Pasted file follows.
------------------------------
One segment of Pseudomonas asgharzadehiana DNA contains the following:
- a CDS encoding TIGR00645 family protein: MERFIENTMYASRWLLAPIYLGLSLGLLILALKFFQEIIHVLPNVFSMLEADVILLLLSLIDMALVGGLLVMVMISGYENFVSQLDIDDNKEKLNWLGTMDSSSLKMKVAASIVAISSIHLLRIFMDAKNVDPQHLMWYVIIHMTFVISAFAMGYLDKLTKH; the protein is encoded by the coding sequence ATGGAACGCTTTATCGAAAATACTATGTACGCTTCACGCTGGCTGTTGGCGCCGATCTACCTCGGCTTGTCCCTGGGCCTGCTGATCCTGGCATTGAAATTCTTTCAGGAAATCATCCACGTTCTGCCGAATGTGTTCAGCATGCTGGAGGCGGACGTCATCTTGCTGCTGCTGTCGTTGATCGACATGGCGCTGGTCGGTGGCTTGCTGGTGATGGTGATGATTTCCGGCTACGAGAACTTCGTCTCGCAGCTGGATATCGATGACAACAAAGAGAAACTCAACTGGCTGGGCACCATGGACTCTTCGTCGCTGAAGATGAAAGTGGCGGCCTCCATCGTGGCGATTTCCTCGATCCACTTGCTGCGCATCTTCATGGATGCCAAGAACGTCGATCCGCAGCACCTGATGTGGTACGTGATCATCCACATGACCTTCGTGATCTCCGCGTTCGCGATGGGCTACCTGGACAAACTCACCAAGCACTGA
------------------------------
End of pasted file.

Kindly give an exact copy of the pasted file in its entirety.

One segment of Pseudomonas asgharzadehiana DNA contains the following:
- a CDS encoding TIGR00645 family protein: MERFIENTMYASRWLLAPIYLGLSLGLLILALKFFQEIIHVLPNVFSMLEADVILLLLSLIDMALVGGLLVMVMISGYENFVSQLDIDDNKEKLNWLGTMDSSSLKMKVAASIVAISSIHLLRIFMDAKNVDPQHLMWYVIIHMTFVISAFAMGYLDKLTKH; the protein is encoded by the coding sequence ATGGAACGCTTTATCGAAAATACTATGTACGCTTCACGCTGGCTGTTGGCGCCGATCTACCTCGGCTTGTCCCTGGGCCTGCTGATCCTGGCATTGAAATTCTTTCAGGAAATCATCCACGTTCTGCCGAATGTGTTCAGCATGCTGGAGGCGGACGTCATCTTGCTGCTGCTGTCGTTGATCGACATGGCGCTGGTCGGTGGCTTGCTGGTGATGGTGATGATTTCCGGCTACGAGAACTTCGTCTCGCAGCTGGATATCGATGACAACAAAGAGAAACTCAACTGGCTGGGCACCATGGACTCTTCGTCGCTGAAGATGAAAGTGGCGGCCTCCATCGTGGCGATTTCCTCGATCCACTTGCTGCGCATCTTCATGGATGCCAAGAACGTCGATCCGCAGCACCTGATGTGGTACGTGATCATCCACATGACCTTCGTGATCTCCGCGTTCGCGATGGGCTACCTGGACAAACTCACCAAGCACTGA